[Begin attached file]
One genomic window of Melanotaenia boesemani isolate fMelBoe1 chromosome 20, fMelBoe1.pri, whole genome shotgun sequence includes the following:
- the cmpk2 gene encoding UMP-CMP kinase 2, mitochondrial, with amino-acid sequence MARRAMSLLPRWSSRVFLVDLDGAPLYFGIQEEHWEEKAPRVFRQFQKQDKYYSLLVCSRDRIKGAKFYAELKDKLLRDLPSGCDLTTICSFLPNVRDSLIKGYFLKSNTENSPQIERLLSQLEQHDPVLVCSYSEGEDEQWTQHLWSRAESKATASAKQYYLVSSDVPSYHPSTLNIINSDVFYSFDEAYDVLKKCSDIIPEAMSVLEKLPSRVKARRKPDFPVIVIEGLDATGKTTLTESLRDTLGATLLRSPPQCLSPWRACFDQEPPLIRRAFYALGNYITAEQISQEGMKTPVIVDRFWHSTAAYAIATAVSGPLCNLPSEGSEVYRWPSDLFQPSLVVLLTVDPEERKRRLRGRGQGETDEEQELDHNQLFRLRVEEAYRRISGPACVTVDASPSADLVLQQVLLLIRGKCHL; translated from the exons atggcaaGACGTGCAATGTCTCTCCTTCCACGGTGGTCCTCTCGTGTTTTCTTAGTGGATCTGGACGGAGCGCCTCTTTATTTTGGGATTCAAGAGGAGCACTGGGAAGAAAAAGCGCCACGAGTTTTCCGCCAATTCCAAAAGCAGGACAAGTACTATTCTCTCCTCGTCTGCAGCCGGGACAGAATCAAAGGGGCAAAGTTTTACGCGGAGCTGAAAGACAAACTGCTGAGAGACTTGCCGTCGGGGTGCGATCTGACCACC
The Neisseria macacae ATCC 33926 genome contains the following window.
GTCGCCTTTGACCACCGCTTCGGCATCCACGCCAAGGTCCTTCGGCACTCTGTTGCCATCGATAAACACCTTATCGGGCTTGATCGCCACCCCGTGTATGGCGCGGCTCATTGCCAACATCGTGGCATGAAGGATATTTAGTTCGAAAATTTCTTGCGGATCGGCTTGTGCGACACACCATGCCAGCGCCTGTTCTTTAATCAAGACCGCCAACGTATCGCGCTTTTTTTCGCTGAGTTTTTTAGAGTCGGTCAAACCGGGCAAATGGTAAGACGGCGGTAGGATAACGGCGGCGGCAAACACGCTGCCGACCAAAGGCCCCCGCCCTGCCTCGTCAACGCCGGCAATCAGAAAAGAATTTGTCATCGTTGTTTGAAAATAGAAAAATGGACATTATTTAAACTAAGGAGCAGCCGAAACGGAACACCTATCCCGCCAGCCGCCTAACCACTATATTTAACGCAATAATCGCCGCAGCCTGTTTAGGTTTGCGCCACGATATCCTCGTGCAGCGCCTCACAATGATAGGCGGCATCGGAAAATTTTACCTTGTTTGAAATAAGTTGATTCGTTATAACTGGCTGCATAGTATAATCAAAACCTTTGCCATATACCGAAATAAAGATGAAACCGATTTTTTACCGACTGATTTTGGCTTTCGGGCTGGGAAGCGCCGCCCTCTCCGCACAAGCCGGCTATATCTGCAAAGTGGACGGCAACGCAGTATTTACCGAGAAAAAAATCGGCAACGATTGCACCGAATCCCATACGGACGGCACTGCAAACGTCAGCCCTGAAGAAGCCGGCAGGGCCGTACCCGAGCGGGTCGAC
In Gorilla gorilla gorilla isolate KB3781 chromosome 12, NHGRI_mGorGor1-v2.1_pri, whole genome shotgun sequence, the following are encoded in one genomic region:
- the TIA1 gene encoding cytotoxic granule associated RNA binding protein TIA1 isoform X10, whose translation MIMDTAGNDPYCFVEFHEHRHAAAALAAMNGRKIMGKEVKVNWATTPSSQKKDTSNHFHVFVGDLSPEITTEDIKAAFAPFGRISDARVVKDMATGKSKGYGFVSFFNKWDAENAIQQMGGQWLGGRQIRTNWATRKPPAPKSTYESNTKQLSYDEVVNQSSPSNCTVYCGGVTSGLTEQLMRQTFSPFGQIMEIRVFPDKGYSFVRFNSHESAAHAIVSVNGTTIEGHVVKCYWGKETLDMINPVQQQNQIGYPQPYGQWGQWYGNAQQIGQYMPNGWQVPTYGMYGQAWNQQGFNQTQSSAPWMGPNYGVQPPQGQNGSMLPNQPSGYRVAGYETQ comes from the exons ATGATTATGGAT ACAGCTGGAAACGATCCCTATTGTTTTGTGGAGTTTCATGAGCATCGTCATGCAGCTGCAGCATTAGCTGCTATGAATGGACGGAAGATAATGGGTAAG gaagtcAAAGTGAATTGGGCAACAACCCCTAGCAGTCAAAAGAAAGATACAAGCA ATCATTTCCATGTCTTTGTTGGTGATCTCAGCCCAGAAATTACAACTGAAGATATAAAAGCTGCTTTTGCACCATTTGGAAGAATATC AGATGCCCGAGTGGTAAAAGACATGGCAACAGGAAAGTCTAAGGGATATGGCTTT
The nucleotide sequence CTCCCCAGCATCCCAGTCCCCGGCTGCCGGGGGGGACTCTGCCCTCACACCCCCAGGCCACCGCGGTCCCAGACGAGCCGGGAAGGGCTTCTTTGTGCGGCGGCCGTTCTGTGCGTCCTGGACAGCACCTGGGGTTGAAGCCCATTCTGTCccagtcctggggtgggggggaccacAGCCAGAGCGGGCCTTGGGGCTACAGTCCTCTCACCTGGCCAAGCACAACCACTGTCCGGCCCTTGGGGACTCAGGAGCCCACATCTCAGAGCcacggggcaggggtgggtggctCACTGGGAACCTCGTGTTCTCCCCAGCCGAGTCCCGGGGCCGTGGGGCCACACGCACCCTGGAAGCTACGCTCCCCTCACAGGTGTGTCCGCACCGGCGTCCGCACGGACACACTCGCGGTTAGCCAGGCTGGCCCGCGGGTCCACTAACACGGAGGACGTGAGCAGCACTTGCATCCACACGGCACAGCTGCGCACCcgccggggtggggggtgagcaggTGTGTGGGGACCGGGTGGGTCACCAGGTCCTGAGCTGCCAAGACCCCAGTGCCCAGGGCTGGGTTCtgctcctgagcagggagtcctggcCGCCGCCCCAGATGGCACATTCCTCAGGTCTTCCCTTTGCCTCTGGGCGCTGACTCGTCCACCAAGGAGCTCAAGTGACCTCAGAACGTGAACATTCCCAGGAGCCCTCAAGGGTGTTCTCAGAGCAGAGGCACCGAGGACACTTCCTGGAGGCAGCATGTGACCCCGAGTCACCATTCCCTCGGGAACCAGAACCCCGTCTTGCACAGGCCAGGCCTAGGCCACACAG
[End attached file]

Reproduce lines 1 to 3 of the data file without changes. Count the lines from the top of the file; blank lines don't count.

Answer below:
One genomic window of Melanotaenia boesemani isolate fMelBoe1 chromosome 20, fMelBoe1.pri, whole genome shotgun sequence includes the following:
- the cmpk2 gene encoding UMP-CMP kinase 2, mitochondrial, with amino-acid sequence MARRAMSLLPRWSSRVFLVDLDGAPLYFGIQEEHWEEKAPRVFRQFQKQDKYYSLLVCSRDRIKGAKFYAELKDKLLRDLPSGCDLTTICSFLPNVRDSLIKGYFLKSNTENSPQIERLLSQLEQHDPVLVCSYSEGEDEQWTQHLWSRAESKATASAKQYYLVSSDVPSYHPSTLNIINSDVFYSFDEAYDVLKKCSDIIPEAMSVLEKLPSRVKARRKPDFPVIVIEGLDATGKTTLTESLRDTLGATLLRSPPQCLSPWRACFDQEPPLIRRAFYALGNYITAEQISQEGMKTPVIVDRFWHSTAAYAIATAVSGPLCNLPSEGSEVYRWPSDLFQPSLVVLLTVDPEERKRRLRGRGQGETDEEQELDHNQLFRLRVEEAYRRISGPACVTVDASPSADLVLQQVLLLIRGKCHL; translated from the exons atggcaaGACGTGCAATGTCTCTCCTTCCACGGTGGTCCTCTCGTGTTTTCTTAGTGGATCTGGACGGAGCGCCTCTTTATTTTGGGATTCAAGAGGAGCACTGGGAAGAAAAAGCGCCACGAGTTTTCCGCCAATTCCAAAAGCAGGACAAGTACTATTCTCTCCTCGTCTGCAGCCGGGACAGAATCAAAGGGGCAAAGTTTTACGCGGAGCTGAAAGACAAACTGCTGAGAGACTTGCCGTCGGGGTGCGATCTGACCACC
The Neisseria macacae ATCC 33926 genome contains the following window.